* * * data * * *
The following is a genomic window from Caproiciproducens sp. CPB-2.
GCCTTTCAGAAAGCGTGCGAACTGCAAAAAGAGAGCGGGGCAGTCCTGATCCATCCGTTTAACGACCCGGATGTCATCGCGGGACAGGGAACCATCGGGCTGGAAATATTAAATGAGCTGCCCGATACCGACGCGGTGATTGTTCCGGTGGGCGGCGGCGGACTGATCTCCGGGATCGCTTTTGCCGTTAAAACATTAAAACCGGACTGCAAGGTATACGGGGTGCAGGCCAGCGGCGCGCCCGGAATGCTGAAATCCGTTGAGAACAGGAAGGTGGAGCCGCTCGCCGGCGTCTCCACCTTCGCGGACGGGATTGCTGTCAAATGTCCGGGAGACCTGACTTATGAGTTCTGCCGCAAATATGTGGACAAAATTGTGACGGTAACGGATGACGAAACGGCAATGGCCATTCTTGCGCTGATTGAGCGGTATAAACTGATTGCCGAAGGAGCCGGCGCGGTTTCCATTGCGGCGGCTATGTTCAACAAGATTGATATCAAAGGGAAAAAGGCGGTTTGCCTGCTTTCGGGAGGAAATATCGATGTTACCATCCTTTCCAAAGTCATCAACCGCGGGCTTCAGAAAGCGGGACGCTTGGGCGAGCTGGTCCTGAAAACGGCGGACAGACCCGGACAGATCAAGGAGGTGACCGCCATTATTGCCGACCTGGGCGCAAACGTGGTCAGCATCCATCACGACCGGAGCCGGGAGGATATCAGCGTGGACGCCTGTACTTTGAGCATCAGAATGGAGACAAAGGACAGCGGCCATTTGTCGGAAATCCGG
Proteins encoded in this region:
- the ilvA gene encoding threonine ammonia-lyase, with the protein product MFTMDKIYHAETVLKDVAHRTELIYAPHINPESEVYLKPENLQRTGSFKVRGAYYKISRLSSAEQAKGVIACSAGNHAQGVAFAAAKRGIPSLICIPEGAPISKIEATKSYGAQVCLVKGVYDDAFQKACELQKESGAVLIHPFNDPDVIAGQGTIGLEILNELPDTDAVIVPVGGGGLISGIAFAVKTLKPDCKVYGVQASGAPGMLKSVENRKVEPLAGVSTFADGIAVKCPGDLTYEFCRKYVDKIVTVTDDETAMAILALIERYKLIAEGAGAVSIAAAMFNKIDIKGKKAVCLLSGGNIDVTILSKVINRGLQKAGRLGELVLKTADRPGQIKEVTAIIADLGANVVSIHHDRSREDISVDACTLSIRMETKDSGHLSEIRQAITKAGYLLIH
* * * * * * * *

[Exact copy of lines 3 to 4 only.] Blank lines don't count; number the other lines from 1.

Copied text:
Proteins encoded in this region:
- the ilvA gene encoding threonine ammonia-lyase, with the protein product MFTMDKIYHAETVLKDVAHRTELIYAPHINPESEVYLKPENLQRTGSFKVRGAYYKISRLSSAEQAKGVIACSAGNHAQGVAFAAAKRGIPSLICIPEGAPISKIEATKSYGAQVCLVKGVYDDAFQKACELQKESGAVLIHPFNDPDVIAGQGTIGLEILNELPDTDAVIVPVGGGGLISGIAFAVKTLKPDCKVYGVQASGAPGMLKSVENRKVEPLAGVSTFADGIAVKCPGDLTYEFCRKYVDKIVTVTDDETAMAILALIERYKLIAEGAGAVSIAAAMFNKIDIKGKKAVCLLSGGNIDVTILSKVINRGLQKAGRLGELVLKTADRPGQIKEVTAIIADLGANVVSIHHDRSREDISVDACTLSIRMETKDSGHLSEIRQAITKAGYLLIH